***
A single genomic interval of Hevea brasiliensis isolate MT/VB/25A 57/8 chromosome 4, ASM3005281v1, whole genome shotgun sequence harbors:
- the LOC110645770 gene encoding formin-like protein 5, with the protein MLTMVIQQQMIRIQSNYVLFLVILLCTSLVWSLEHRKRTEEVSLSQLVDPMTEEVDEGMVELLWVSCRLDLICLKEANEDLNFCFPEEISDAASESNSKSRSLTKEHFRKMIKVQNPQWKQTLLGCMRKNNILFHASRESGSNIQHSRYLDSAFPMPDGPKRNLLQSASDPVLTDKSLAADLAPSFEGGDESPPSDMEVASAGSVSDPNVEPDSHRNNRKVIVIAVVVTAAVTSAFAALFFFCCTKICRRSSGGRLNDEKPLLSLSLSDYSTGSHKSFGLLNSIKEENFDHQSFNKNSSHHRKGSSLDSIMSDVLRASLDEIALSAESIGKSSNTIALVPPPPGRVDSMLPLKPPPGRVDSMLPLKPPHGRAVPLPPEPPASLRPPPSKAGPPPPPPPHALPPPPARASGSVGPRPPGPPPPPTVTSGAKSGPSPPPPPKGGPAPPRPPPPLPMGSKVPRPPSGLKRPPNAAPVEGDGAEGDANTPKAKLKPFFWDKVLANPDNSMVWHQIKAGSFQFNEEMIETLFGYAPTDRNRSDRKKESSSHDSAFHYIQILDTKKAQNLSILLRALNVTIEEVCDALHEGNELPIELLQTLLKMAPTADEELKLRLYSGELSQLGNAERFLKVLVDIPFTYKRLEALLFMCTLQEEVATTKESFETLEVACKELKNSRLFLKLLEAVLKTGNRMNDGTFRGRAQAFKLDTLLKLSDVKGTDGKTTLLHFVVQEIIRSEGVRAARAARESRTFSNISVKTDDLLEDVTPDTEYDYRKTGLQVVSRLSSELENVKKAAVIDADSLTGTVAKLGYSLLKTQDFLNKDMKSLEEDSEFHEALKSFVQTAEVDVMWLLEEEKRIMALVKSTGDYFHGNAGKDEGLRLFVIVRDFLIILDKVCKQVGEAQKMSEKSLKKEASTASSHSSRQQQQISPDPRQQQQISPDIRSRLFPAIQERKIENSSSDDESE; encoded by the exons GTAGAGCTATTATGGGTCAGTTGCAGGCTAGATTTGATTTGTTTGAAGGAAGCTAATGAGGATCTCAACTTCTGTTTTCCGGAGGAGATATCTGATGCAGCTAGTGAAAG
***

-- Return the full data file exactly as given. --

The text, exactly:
A single genomic interval of Hevea brasiliensis isolate MT/VB/25A 57/8 chromosome 4, ASM3005281v1, whole genome shotgun sequence harbors:
- the LOC110645770 gene encoding formin-like protein 5, with the protein MLTMVIQQQMIRIQSNYVLFLVILLCTSLVWSLEHRKRTEEVSLSQLVDPMTEEVDEGMVELLWVSCRLDLICLKEANEDLNFCFPEEISDAASESNSKSRSLTKEHFRKMIKVQNPQWKQTLLGCMRKNNILFHASRESGSNIQHSRYLDSAFPMPDGPKRNLLQSASDPVLTDKSLAADLAPSFEGGDESPPSDMEVASAGSVSDPNVEPDSHRNNRKVIVIAVVVTAAVTSAFAALFFFCCTKICRRSSGGRLNDEKPLLSLSLSDYSTGSHKSFGLLNSIKEENFDHQSFNKNSSHHRKGSSLDSIMSDVLRASLDEIALSAESIGKSSNTIALVPPPPGRVDSMLPLKPPPGRVDSMLPLKPPHGRAVPLPPEPPASLRPPPSKAGPPPPPPPHALPPPPARASGSVGPRPPGPPPPPTVTSGAKSGPSPPPPPKGGPAPPRPPPPLPMGSKVPRPPSGLKRPPNAAPVEGDGAEGDANTPKAKLKPFFWDKVLANPDNSMVWHQIKAGSFQFNEEMIETLFGYAPTDRNRSDRKKESSSHDSAFHYIQILDTKKAQNLSILLRALNVTIEEVCDALHEGNELPIELLQTLLKMAPTADEELKLRLYSGELSQLGNAERFLKVLVDIPFTYKRLEALLFMCTLQEEVATTKESFETLEVACKELKNSRLFLKLLEAVLKTGNRMNDGTFRGRAQAFKLDTLLKLSDVKGTDGKTTLLHFVVQEIIRSEGVRAARAARESRTFSNISVKTDDLLEDVTPDTEYDYRKTGLQVVSRLSSELENVKKAAVIDADSLTGTVAKLGYSLLKTQDFLNKDMKSLEEDSEFHEALKSFVQTAEVDVMWLLEEEKRIMALVKSTGDYFHGNAGKDEGLRLFVIVRDFLIILDKVCKQVGEAQKMSEKSLKKEASTASSHSSRQQQQISPDPRQQQQISPDIRSRLFPAIQERKIENSSSDDESE; encoded by the exons GTAGAGCTATTATGGGTCAGTTGCAGGCTAGATTTGATTTGTTTGAAGGAAGCTAATGAGGATCTCAACTTCTGTTTTCCGGAGGAGATATCTGATGCAGCTAGTGAAAG